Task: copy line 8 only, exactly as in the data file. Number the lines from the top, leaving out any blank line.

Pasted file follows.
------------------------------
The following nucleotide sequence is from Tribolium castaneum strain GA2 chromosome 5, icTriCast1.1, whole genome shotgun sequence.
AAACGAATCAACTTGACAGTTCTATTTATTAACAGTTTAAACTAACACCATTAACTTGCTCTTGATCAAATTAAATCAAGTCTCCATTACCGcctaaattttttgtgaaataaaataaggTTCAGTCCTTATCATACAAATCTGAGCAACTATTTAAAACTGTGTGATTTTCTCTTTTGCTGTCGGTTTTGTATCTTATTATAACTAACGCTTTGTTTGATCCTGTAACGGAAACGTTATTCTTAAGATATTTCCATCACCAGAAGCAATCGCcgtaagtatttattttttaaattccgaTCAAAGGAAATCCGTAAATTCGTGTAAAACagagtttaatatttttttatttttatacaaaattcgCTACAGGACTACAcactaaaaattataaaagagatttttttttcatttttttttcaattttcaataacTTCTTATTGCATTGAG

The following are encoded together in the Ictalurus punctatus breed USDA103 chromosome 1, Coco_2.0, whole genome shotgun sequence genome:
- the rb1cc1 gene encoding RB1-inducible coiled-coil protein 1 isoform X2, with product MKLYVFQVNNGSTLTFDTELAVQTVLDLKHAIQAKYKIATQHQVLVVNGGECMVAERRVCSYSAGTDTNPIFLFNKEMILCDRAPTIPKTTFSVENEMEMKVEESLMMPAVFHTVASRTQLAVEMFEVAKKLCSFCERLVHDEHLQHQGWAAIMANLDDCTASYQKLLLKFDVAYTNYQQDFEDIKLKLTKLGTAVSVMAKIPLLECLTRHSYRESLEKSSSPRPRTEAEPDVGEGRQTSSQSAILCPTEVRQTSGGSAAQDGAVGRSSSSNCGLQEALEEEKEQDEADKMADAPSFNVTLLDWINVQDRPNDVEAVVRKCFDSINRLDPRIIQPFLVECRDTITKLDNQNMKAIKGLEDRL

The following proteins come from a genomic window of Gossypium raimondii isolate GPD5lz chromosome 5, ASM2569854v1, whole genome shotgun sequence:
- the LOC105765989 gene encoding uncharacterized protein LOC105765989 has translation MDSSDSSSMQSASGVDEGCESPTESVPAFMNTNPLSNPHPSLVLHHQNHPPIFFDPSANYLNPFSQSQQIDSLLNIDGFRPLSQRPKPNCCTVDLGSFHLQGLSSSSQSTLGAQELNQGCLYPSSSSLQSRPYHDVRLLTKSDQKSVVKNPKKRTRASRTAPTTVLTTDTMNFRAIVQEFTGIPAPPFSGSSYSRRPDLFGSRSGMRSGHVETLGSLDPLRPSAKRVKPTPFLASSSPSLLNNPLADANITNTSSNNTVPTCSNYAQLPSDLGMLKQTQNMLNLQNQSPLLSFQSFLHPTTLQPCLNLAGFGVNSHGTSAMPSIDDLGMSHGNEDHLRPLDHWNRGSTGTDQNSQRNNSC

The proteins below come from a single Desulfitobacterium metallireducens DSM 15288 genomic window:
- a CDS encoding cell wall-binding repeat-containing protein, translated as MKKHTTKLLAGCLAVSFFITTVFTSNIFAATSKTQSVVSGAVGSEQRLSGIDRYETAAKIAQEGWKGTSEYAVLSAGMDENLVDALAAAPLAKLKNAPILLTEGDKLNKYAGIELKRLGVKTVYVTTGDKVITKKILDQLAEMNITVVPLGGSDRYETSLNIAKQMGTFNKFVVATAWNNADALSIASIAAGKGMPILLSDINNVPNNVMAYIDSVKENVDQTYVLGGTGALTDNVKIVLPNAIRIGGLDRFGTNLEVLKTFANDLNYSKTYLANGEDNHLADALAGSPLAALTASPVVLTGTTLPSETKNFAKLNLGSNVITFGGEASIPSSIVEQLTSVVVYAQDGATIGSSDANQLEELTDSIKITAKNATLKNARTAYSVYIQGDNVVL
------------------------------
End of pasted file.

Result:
- a CDS encoding cell wall-binding repeat-containing protein, translated as MKKHTTKLLAGCLAVSFFITTVFTSNIFAATSKTQSVVSGAVGSEQRLSGIDRYETAAKIAQEGWKGTSEYAVLSAGMDENLVDALAAAPLAKLKNAPILLTEGDKLNKYAGIELKRLGVKTVYVTTGDKVITKKILDQLAEMNITVVPLGGSDRYETSLNIAKQMGTFNKFVVATAWNNADALSIASIAAGKGMPILLSDINNVPNNVMAYIDSVKENVDQTYVLGGTGALTDNVKIVLPNAIRIGGLDRFGTNLEVLKTFANDLNYSKTYLANGEDNHLADALAGSPLAALTASPVVLTGTTLPSETKNFAKLNLGSNVITFGGEASIPSSIVEQLTSVVVYAQDGATIGSSDANQLEELTDSIKITAKNATLKNARTAYSVYIQGDNVVL